If presented with the option to serve forever, what would it mean to decline to be uploaded? What would it mean to decline to use a computer algorithm to make sure you correctly expressed the tenets of your ideology?


They Never Were Ecosystems: distributed machine parts

We like to call them “ecosystems.” Perhaps there's an appeal to nature there, as though somehow they really are like coral reefs. Technology companies are rated on the robustness of their “ecosystems.” At bottom the difference is that ecosystems don't have an underlying operating system that controls all of the elements built on top of it. We call technical infrastructure an “ecosystem” to erase the element of corporate ownership. For a while it gives us the illusion of freedom, then later, a sense of betrayal.


Ten Observations Around 2013


These observations are in no particular order and are obviously incomplete.

Big Data, Big Error and Certainty

The more we use big data to justify decisions, more certain we become. This is despite the fact that big data findings are expressed as probabilities. The more certain we become the more we open ourselves to big errors. The size of these errors and the size of our certainty will be roughly equivalent.

Networked Social Streams are just Television

What looked like a new medium turns out to be an evolution of television. The large social and search hubs have taken the place of the Networks. The business model of sponsored commercial messages in the stream remains roughly the same.  The major innovation is that now when you talk back to the television, more people have the potential to hear you.

Recommenders: Rough propriety vs. Optimization

The robot that can find you the stuff you’ll like isn’t doing a very good job. The algorithm “if you like this tea, you’ll also like this weak tea” is flawed except for people who happen to be drinking weak tea. More precision isn’t what’s called for. The trick will be in finding what’s roughly appropriate rather than the perfect match. In this melody it’s the wrong notes that will prove most important.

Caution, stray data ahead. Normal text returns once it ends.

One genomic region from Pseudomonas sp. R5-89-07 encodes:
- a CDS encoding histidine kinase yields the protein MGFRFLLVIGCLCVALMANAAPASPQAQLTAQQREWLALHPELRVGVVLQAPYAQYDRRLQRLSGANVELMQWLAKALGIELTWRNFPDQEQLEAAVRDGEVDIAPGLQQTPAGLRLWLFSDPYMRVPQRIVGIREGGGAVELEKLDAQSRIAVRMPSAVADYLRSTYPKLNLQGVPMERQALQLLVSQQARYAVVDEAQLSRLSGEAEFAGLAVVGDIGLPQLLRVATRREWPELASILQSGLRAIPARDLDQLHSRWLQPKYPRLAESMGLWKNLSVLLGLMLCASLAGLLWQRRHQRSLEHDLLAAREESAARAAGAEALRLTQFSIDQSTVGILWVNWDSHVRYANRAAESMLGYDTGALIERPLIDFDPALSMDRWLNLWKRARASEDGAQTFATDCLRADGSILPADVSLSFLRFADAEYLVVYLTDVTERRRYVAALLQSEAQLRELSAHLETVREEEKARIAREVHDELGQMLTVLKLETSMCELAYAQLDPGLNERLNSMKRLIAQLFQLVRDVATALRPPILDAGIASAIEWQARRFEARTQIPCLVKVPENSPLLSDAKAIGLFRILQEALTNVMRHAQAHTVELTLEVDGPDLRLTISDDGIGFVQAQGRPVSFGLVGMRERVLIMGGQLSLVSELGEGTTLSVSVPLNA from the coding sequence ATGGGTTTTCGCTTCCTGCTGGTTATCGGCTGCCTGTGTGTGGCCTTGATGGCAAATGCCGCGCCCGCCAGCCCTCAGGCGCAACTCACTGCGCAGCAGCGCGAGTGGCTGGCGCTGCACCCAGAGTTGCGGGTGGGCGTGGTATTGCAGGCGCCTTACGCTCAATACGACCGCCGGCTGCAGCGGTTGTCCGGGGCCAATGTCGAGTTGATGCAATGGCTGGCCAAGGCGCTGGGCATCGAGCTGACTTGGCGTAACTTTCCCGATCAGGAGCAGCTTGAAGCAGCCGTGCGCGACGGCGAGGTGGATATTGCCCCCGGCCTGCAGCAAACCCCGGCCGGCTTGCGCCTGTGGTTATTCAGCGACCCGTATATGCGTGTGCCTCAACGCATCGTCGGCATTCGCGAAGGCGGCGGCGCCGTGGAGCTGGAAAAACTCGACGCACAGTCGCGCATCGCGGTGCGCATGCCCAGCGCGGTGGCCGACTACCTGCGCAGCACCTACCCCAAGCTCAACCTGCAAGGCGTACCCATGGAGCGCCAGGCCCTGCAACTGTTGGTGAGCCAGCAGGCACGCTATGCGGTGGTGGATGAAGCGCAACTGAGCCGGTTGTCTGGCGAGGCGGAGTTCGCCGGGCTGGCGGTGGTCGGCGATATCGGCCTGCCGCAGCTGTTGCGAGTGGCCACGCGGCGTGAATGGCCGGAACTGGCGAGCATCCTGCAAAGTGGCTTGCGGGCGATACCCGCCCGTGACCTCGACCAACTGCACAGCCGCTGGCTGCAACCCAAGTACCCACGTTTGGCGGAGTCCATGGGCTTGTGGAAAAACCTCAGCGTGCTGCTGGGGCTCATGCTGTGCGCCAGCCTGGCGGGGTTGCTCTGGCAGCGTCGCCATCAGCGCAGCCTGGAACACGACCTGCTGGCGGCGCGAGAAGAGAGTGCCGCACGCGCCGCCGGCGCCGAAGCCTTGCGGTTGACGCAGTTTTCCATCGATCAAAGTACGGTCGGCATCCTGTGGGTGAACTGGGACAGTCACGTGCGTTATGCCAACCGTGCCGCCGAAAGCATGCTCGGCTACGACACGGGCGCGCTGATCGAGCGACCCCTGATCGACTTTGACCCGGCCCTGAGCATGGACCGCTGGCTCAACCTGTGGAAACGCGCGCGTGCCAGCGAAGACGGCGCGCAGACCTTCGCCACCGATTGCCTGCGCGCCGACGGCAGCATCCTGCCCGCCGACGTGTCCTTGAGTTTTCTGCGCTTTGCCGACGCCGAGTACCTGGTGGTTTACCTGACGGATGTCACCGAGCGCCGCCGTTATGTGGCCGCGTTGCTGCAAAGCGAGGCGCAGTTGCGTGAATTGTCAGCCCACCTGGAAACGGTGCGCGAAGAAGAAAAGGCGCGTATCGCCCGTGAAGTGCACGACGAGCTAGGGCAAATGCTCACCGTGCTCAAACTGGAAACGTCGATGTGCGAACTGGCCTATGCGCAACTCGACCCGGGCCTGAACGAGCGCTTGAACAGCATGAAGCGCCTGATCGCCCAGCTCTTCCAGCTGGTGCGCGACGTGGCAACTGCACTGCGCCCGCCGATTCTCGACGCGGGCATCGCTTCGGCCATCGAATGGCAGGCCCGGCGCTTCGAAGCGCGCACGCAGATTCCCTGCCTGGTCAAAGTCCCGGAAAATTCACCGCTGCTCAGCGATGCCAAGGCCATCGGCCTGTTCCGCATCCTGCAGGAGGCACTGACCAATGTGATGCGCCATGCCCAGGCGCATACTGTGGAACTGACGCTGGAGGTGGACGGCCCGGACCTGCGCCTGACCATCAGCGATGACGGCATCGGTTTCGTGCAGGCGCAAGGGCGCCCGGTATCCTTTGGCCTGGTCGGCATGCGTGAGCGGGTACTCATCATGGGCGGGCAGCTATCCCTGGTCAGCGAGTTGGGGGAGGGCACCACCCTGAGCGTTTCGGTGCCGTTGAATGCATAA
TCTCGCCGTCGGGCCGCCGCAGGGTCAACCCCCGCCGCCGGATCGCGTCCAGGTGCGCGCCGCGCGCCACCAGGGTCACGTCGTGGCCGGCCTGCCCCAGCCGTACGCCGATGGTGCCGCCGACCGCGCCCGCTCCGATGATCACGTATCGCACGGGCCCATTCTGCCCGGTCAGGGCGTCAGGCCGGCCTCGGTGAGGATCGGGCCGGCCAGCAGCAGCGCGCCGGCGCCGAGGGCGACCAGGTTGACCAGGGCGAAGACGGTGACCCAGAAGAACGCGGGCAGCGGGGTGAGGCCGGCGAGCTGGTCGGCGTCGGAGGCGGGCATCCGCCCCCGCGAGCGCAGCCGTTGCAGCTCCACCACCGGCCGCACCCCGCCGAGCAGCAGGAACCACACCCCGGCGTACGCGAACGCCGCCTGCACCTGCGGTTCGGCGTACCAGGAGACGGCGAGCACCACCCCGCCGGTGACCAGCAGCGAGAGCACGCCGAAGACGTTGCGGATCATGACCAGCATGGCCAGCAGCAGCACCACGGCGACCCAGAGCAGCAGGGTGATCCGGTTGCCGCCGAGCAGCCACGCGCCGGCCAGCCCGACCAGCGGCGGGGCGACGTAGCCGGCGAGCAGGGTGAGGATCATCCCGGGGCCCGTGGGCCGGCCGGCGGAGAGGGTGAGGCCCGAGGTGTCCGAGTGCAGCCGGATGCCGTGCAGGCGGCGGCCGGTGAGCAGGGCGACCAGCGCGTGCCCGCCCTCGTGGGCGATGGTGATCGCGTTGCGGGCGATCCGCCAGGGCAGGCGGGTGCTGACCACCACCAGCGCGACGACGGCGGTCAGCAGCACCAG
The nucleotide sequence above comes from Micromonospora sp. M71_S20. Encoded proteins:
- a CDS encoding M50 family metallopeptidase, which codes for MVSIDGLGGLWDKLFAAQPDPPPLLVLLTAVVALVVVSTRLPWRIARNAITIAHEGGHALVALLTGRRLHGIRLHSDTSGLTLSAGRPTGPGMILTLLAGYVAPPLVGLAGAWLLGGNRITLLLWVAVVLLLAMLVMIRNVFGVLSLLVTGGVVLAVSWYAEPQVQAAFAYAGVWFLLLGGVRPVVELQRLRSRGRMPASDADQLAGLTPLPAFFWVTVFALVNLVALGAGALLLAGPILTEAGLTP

Real time is Dead

Real time media (with the exception of financial data for the purpose of trading) is the equivalent of turning on the television to see what’s on. There’s always something on, but that doesn’t mean it’s a good idea to watch it. The flood of real-time personal digital information will be consumed and digested by equally large robots who will determine that nothing important is going on. It will turn out to be sound and fury signifying nothing. Now we can be certain that nothing’s happening. This will free up a lot of time.

The Technical Age is Inside of the Ecological Age

Humankind is constitutive of the biosphere, meaning that it is a part of a larger thing. While global warming is down to human activity within the biosphere, the biosphere isn’t something to which we can apply our human will and mold like a piece of plastic. The technical in us has the fantasy that we can “fix” the problem of the warming earth through optimizing our technical approaches. This is the faith of the scientist and the capitalist.

Plausible Deniability and the “You” who is Recorded

The poor will be recorded and prosecuted based on those recordings. The rich will purchase plausible deniability with regard to their recordings and nullify their value in courtrooms.

Silicon Valley has Over-Served the Consumer

With few exceptions, all new technology products and services will be considered superfluous. This will be the case for the next 15 to 20 years. Google Glass will prove to be indigestible. It will find a place in warfare and professional technical work situations. Pundits will keep looking for, and demanding, the next big innovation when we haven’t fully digested the last one. We barely understand the telephone and television yet.

The Enterprise was Already Social

There are many experts who will say that the Enterprise isn’t social until they say it is. Corporate enterprises are social by their nature, some new communications tools are added to the toolbox every year. This has always been true. Social in the enterprise will end up looking more like UseNet and Listservs. Real-time streams are for coffee breaks.

The Singularity and the Fear of Being Left Out

The singularity is the most important and telling fantasy of the technical age. Its practical possibility is unimportant. Those who desire and worship the singularity feel they will be included in this grand reunion of all things. They see themselves helping to build a paradise to replace the one we lost. Those who see it as dystopian exercise recognize that a machine-driven singularity may well exclude humans as too inefficient. The fallen human will have no place in the next level of evolution in which self-aware machines will dominate.